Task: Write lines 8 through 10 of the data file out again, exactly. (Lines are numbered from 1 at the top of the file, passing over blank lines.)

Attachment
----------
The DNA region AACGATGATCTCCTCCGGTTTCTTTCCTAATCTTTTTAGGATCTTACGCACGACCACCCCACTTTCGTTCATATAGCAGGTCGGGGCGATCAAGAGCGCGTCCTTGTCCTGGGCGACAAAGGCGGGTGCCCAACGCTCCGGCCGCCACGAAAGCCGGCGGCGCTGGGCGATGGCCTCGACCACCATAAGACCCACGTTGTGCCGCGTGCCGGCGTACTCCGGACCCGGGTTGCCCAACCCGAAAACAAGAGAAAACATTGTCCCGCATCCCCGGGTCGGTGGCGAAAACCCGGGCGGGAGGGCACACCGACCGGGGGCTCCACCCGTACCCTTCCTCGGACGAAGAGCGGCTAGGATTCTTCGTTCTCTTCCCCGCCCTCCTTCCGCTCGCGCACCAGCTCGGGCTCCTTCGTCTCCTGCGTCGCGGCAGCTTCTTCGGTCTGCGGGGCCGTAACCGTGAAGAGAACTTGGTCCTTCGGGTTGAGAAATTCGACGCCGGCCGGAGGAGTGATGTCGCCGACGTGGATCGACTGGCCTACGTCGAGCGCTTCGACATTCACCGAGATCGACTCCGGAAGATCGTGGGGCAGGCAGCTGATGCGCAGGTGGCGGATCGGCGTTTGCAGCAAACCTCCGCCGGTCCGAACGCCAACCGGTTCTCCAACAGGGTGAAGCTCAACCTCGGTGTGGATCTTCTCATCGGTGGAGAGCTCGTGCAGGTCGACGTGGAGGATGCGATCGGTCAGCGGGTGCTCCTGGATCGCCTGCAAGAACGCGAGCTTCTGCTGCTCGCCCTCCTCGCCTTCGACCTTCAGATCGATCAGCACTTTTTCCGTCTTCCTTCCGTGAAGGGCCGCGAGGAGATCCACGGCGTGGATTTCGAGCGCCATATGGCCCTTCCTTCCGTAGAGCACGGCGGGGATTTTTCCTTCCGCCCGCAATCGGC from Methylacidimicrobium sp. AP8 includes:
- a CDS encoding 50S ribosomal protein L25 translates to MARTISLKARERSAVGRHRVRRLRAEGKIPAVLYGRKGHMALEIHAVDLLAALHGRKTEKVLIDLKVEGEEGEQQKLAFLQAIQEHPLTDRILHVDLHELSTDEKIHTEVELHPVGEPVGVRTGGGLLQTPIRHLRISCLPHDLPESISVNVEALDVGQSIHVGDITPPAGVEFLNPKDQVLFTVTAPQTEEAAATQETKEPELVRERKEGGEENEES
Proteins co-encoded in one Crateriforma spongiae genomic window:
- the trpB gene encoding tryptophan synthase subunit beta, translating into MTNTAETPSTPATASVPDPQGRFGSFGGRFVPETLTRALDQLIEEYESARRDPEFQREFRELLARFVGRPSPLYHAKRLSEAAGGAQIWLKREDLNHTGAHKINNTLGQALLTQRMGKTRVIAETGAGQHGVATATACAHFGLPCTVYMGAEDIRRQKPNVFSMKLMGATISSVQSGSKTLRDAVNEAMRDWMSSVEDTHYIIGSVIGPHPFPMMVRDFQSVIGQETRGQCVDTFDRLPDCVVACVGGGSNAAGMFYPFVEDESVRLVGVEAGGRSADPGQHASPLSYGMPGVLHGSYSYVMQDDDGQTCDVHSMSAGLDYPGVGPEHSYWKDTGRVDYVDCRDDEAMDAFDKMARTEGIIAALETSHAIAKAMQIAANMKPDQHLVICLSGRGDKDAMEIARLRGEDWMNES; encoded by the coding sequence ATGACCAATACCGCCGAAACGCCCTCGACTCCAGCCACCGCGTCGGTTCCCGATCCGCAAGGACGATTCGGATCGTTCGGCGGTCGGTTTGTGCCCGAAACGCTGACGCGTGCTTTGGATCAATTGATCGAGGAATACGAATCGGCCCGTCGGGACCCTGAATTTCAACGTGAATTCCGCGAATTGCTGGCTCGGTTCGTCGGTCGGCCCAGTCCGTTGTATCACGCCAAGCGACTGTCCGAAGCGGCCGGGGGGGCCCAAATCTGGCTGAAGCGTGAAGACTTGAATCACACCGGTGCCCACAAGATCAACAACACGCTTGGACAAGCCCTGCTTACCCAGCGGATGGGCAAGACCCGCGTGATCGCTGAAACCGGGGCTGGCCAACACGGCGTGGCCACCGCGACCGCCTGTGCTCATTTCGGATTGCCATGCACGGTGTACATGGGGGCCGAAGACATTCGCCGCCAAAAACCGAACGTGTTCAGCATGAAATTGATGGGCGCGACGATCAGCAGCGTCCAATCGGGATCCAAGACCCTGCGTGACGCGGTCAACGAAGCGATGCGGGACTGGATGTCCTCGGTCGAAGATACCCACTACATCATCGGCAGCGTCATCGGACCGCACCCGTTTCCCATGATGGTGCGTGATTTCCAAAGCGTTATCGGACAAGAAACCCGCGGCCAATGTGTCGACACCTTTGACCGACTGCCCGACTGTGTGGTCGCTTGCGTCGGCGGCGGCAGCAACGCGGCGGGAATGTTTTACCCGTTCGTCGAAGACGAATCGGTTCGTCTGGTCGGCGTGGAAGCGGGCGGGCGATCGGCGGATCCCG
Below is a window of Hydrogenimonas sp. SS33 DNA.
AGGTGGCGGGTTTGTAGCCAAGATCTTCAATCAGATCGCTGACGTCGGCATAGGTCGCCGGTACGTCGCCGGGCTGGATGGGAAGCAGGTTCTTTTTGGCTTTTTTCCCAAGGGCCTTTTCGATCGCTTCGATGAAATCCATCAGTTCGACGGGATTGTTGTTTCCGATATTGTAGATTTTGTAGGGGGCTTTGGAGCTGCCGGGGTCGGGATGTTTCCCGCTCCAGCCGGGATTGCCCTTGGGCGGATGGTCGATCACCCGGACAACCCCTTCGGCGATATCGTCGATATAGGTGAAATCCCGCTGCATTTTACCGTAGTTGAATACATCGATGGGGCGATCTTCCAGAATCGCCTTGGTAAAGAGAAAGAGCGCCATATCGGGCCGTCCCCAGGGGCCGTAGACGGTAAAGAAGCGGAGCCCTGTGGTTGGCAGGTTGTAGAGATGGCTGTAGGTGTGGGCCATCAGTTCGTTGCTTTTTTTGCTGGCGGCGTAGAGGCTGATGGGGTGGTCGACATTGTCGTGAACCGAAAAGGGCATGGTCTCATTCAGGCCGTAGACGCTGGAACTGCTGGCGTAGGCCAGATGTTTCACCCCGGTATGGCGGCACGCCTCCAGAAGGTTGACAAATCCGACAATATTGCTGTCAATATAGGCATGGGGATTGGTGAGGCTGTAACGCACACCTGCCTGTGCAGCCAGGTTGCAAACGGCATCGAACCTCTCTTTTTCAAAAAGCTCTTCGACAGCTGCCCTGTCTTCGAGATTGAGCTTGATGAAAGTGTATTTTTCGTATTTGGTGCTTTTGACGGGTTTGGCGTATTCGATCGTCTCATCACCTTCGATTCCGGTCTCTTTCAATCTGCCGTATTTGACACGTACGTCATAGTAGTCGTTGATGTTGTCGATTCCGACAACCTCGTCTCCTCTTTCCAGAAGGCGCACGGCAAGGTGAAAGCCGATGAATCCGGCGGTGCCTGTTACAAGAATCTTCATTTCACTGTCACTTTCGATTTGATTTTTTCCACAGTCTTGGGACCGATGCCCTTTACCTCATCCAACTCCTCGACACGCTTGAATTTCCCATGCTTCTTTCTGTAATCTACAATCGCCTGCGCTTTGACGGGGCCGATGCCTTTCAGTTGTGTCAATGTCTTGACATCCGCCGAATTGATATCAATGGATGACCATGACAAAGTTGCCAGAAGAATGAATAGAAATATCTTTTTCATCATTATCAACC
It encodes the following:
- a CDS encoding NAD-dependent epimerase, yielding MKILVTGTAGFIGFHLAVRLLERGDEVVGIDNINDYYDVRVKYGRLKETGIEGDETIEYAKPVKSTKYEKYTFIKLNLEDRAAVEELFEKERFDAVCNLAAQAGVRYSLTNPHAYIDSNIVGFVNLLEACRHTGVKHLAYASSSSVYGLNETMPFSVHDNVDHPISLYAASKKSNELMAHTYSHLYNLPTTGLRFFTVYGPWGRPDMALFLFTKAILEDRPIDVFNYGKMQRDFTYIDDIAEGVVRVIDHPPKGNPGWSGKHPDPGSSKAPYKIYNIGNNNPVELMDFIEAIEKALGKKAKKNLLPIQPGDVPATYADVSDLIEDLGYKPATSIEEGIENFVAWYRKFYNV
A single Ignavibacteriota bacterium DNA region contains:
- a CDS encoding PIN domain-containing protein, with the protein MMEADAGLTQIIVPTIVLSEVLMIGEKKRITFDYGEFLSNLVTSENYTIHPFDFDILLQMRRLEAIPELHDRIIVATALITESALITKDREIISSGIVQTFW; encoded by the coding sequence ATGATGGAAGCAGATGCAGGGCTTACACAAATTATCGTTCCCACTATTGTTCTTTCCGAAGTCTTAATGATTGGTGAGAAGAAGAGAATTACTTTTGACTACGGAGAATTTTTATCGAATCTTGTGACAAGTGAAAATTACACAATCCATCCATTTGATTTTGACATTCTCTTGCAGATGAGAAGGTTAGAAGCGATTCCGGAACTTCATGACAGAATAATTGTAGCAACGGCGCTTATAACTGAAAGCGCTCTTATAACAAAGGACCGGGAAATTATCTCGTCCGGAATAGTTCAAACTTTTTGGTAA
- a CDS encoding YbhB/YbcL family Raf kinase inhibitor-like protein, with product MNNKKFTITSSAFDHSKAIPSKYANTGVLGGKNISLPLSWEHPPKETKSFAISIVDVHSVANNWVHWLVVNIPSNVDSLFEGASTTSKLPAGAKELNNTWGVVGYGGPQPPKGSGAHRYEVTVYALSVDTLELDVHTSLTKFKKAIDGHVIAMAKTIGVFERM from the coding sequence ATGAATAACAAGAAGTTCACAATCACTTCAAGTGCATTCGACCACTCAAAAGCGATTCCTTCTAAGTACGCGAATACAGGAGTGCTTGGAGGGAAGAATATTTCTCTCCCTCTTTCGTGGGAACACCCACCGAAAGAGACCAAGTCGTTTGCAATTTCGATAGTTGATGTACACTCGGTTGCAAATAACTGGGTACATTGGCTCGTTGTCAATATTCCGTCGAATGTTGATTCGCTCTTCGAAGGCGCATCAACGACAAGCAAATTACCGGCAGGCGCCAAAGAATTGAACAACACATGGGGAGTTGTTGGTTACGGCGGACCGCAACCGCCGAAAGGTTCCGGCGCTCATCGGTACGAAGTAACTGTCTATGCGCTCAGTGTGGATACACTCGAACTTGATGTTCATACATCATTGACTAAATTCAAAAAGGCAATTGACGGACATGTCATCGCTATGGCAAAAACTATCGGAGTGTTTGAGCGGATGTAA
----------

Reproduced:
- a CDS encoding NAD-dependent epimerase, yielding MKILVTGTAGFIGFHLAVRLLERGDEVVGIDNINDYYDVRVKYGRLKETGIEGDETIEYAKPVKSTKYEKYTFIKLNLEDRAAVEELFEKERFDAVCNLAAQAGVRYSLTNPHAYIDSNIVGFVNLLEACRHTGVKHLAYASSSSVYGLNETMPFSVHDNVDHPISLYAASKKSNELMAHTYSHLYNLPTTGLRFFTVYGPWGRPDMALFLFTKAILEDRPIDVFNYGKMQRDFTYIDDIAEGVVRVIDHPPKGNPGWSGKHPDPGSSKAPYKIYNIGNNNPVELMDFIEAIEKALGKKAKKNLLPIQPGDVPATYADVSDLIEDLGYKPATSIEEGIENFVAWYRKFYNV
A single Ignavibacteriota bacterium DNA region contains:
- a CDS encoding PIN domain-containing protein, with the protein MMEADAGLTQIIVPTIVLSEVLMIGEKKRITFDYGEFLSNLVTSENYTIHPFDFDILLQMRRLEAIPELHDRIIVATALITESALITKDREIISSGIVQTFW; encoded by the coding sequence ATGATGGAAGCAGATGCAGGGCTTACACAAATTATCGTTCCCACTATTGTTCTTTCCGAAGTCTTAATGATTGGTGAGAAGAAGAGAATTACTTTTGACTACGGAGAATTTTTATCGAATCTTGTGACAAGTGAAAATTACACAATCCATCCATTTGATTTTGACATTCTCTTGCAGATGAGAAGGTTAGAAGCGATTCCGGAACTTCATGACAGAATAATTGTAGCAACGGCGCTTATAACTGAAAGCGCTCTTATAACAAAGGACCGGGAAATTATCTCGTCCGGAATAGTTCAAACTTTTTGGTAA